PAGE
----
Since 2015 – upon taking over as president and CEO of Karamu House, Inc., America’s oldest African American producing theater – Tony F. Sias has turned obstacles into opportunities.
But in light of the current pandemic, some tough decisions had to be made first. immediately cancelled what remained of its 2019-20 mainstage season, which included the regional premiere of Katori Hall’s Hoodoo Love and its production of Brian Yorkey and Tom Kitt’s Next to Normal. Forty-eight freelance artist contracts were annulled, though artists received compensation for the work that had been done to date. All educational programming on site was suspended and participants were notified. The popular and successful annual summer fundraiser, the Second Line Parade and Sneaker Ball, was cancelled as well.
On to the opportunities.
While seasonal and part-time employees were placed on furlough, Tony was able to retain 12 full-time employees to keep Karamu afloat by applying for and receiving a forgivable loan through the Paycheck Protection Program, which was established under the Coronavirus Aid, Relief, and Economic Security (CARES) Act.
Karamu also used the inability to offer its arts education programs at its facility as a chance to develop and start up online programs that are sustainable and will be integrated into the curriculum once the crisis has passed.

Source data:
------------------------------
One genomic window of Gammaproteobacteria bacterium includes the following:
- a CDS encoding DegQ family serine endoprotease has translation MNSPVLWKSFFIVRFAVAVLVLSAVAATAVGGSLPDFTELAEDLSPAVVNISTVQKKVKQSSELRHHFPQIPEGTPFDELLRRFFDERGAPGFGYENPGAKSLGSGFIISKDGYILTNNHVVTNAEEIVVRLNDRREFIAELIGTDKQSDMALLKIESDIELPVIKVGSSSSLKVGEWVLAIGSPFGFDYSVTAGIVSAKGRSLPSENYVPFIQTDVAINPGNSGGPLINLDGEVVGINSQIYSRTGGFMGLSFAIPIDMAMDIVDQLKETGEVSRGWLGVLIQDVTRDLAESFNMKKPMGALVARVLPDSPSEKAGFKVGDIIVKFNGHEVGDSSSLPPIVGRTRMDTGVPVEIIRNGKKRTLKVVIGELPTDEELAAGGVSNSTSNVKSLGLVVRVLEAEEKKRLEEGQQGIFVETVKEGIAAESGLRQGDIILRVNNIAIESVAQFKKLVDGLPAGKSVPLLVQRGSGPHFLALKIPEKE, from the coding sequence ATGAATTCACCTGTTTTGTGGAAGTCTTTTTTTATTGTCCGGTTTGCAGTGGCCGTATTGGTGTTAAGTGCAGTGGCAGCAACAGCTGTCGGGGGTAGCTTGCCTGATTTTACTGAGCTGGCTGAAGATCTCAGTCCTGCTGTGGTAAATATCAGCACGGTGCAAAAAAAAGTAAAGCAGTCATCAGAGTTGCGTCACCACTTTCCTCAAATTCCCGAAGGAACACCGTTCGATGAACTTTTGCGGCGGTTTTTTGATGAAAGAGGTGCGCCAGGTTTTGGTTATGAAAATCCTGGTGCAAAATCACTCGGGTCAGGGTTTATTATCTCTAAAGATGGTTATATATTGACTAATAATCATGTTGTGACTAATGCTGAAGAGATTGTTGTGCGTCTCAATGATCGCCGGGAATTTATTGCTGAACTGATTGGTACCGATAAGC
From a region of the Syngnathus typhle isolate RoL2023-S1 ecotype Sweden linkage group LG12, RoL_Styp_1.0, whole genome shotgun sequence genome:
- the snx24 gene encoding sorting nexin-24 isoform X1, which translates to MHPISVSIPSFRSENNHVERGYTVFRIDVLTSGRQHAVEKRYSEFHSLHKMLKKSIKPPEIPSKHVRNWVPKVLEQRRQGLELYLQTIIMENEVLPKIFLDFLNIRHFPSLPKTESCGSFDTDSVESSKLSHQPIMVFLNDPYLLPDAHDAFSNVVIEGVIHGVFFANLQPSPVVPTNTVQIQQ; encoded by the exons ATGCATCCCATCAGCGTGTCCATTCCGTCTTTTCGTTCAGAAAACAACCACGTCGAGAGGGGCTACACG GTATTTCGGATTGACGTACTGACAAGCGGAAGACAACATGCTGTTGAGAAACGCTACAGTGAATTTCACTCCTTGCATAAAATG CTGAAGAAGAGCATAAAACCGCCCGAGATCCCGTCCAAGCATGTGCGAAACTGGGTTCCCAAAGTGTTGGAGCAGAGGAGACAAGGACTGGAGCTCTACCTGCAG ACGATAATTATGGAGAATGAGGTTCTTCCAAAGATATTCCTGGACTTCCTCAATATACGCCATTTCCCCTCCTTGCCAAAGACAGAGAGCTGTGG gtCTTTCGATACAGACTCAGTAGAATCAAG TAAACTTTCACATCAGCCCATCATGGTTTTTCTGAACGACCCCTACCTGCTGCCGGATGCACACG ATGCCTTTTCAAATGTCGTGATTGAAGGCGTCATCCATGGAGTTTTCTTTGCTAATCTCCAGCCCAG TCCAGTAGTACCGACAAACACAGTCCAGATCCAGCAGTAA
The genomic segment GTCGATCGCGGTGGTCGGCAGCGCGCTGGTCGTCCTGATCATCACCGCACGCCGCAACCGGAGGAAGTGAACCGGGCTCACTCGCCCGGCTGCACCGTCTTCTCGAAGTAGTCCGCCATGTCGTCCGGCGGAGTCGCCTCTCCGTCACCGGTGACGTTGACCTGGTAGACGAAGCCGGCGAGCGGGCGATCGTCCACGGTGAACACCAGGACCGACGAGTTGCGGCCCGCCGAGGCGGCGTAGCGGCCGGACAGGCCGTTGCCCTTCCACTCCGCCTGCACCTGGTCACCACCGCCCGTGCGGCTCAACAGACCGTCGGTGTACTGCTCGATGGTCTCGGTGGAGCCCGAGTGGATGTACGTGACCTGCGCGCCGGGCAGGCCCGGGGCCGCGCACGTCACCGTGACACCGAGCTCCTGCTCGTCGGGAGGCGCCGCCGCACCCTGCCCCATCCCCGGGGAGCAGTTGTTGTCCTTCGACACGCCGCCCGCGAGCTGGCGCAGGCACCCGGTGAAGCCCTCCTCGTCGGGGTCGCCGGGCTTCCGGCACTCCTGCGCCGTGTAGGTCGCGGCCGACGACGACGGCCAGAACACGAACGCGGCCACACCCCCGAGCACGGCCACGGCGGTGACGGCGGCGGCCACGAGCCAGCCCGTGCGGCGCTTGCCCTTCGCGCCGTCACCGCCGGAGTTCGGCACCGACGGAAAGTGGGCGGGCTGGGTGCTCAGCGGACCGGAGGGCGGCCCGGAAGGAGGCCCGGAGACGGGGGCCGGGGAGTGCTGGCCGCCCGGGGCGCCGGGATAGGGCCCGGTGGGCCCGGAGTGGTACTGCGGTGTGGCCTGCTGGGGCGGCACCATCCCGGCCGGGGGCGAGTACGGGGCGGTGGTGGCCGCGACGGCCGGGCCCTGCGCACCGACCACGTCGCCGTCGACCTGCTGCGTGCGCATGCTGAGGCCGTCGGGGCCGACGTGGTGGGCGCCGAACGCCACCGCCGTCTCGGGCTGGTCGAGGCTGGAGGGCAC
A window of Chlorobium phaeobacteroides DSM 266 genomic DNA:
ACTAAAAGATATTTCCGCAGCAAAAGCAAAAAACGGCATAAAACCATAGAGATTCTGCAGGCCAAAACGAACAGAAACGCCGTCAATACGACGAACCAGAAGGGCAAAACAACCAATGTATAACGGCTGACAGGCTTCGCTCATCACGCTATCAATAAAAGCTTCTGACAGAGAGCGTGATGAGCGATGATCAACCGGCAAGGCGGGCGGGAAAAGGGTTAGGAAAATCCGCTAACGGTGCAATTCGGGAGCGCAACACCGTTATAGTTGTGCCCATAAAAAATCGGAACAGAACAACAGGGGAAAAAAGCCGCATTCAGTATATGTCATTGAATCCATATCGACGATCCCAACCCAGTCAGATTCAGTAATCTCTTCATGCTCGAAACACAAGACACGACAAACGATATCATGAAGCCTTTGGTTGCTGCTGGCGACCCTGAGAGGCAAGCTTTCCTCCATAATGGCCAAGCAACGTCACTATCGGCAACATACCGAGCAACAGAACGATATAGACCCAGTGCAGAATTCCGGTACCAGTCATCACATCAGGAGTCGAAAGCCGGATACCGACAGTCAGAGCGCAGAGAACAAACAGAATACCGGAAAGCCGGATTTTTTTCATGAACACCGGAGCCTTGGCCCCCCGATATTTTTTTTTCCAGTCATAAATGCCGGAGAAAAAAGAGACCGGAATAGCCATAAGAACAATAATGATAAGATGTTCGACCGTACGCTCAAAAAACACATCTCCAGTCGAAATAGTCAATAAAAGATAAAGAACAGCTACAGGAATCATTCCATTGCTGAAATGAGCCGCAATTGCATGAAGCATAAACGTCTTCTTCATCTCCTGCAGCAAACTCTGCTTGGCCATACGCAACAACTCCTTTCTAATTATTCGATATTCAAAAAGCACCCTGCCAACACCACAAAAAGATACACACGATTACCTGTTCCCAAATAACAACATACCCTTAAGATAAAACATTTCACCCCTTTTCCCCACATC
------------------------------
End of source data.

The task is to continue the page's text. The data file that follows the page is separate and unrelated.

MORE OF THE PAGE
Karamu had already named its “Room in the House” recipients for spring 2020. This artist-in-residency program is funded through a Cuyahoga Arts & Culture grant and is designed to help artists be more empowered and independent by offering a stipend, technical support, professional development and a physical workspace within the Karamu House facility. Rather than cancel the program, Tony and his staff arranged for the residency to proceed in a remote, virtual environment so that Karamu still has an opportunity to work with these talented individuals – Kaylene Abernathy, a digital illustration artist; Moises Borges De Freitas, a native of Salvador, Brazil, who celebrates his African heritage and culture through music and movement; Jacoby DuBose, a film, music and stage artist; and Gary Galbreath, a piano professional with a passion for educating youth – even during this unprecedented COVID19 pandemic.
“We are a celebrated, historical, legendary organization,” adds Tony. “As such, we have always asked ourselves ‘how do we not just survive but thrive?’ And the answer has always been and continues to be innovation and resourcefulness.”
For a message from Tony Sias, go to: https://www.youtube.com/watch?v=3QzxO4URne0&feature=youtu.be
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